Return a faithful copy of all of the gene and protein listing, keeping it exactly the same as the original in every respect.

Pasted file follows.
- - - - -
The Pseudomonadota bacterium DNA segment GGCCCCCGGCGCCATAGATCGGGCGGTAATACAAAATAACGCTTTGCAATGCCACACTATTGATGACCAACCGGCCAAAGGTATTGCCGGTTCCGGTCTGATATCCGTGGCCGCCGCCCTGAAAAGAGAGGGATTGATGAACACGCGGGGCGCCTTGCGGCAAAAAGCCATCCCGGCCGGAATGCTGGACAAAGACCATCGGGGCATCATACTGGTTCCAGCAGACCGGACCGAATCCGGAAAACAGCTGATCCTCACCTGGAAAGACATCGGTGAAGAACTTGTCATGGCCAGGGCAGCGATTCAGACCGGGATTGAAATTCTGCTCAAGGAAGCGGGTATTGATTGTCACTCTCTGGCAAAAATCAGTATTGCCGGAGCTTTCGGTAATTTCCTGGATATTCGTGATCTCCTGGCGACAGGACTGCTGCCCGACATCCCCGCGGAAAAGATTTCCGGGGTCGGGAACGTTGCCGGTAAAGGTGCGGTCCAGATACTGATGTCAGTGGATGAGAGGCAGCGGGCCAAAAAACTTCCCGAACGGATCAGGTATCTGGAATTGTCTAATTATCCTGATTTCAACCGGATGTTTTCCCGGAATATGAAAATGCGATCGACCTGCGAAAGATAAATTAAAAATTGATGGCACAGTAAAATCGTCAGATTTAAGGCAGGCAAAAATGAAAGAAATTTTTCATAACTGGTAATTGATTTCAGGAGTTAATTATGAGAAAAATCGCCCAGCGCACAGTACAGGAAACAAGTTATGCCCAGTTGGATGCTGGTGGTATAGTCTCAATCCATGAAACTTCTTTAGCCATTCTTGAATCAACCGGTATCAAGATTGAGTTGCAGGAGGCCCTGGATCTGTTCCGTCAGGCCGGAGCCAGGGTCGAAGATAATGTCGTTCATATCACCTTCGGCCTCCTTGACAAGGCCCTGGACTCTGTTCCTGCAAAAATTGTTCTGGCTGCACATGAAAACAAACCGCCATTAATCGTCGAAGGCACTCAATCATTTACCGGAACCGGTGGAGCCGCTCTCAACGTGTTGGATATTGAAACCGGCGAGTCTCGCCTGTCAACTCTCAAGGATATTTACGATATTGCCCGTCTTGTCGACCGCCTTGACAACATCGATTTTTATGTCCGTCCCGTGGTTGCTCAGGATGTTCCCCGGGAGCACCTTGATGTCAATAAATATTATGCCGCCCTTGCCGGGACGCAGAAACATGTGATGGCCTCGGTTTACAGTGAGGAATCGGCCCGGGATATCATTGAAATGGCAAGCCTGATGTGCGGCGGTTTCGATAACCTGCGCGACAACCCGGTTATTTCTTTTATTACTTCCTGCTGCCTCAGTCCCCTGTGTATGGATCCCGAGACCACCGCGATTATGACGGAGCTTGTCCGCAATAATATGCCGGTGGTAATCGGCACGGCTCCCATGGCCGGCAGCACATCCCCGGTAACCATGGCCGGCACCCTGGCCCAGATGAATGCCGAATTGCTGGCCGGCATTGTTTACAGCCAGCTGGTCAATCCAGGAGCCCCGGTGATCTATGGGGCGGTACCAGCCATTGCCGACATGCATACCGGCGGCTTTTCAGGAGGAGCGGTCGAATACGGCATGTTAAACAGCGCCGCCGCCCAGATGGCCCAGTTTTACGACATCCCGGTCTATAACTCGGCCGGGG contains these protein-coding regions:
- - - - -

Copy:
The Pseudomonadota bacterium DNA segment GGCCCCCGGCGCCATAGATCGGGCGGTAATACAAAATAACGCTTTGCAATGCCACACTATTGATGACCAACCGGCCAAAGGTATTGCCGGTTCCGGTCTGATATCCGTGGCCGCCGCCCTGAAAAGAGAGGGATTGATGAACACGCGGGGCGCCTTGCGGCAAAAAGCCATCCCGGCCGGAATGCTGGACAAAGACCATCGGGGCATCATACTGGTTCCAGCAGACCGGACCGAATCCGGAAAACAGCTGATCCTCACCTGGAAAGACATCGGTGAAGAACTTGTCATGGCCAGGGCAGCGATTCAGACCGGGATTGAAATTCTGCTCAAGGAAGCGGGTATTGATTGTCACTCTCTGGCAAAAATCAGTATTGCCGGAGCTTTCGGTAATTTCCTGGATATTCGTGATCTCCTGGCGACAGGACTGCTGCCCGACATCCCCGCGGAAAAGATTTCCGGGGTCGGGAACGTTGCCGGTAAAGGTGCGGTCCAGATACTGATGTCAGTGGATGAGAGGCAGCGGGCCAAAAAACTTCCCGAACGGATCAGGTATCTGGAATTGTCTAATTATCCTGATTTCAACCGGATGTTTTCCCGGAATATGAAAATGCGATCGACCTGCGAAAGATAAATTAAAAATTGATGGCACAGTAAAATCGTCAGATTTAAGGCAGGCAAAAATGAAAGAAATTTTTCATAACTGGTAATTGATTTCAGGAGTTAATTATGAGAAAAATCGCCCAGCGCACAGTACAGGAAACAAGTTATGCCCAGTTGGATGCTGGTGGTATAGTCTCAATCCATGAAACTTCTTTAGCCATTCTTGAATCAACCGGTATCAAGATTGAGTTGCAGGAGGCCCTGGATCTGTTCCGTCAGGCCGGAGCCAGGGTCGAAGATAATGTCGTTCATATCACCTTCGGCCTCCTTGACAAGGCCCTGGACTCTGTTCCTGCAAAAATTGTTCTGGCTGCACATGAAAACAAACCGCCATTAATCGTCGAAGGCACTCAATCATTTACCGGAACCGGTGGAGCCGCTCTCAACGTGTTGGATATTGAAACCGGCGAGTCTCGCCTGTCAACTCTCAAGGATATTTACGATATTGCCCGTCTTGTCGACCGCCTTGACAACATCGATTTTTATGTCCGTCCCGTGGTTGCTCAGGATGTTCCCCGGGAGCACCTTGATGTCAATAAATATTATGCCGCCCTTGCCGGGACGCAGAAACATGTGATGGCCTCGGTTTACAGTGAGGAATCGGCCCGGGATATCATTGAAATGGCAAGCCTGATGTGCGGCGGTTTCGATAACCTGCGCGACAACCCGGTTATTTCTTTTATTACTTCCTGCTGCCTCAGTCCCCTGTGTATGGATCCCGAGACCACCGCGATTATGACGGAGCTTGTCCGCAATAATATGCCGGTGGTAATCGGCACGGCTCCCATGGCCGGCAGCACATCCCCGGTAACCATGGCCGGCACCCTGGCCCAGATGAATGCCGAATTGCTGGCCGGCATTGTTTACAGCCAGCTGGTCAATCCAGGAGCCCCGGTGATCTATGGGGCGGTACCAGCCATTGCCGACATGCATACCGGCGGCTTTTCAGGAGGAGCGGTCGAATACGGCATGTTAAACAGCGCCGCCGCCCAGATGGCCCAGTTTTACGACATCCCGGTCTATAACTCGGCCGGGG contains these protein-coding regions: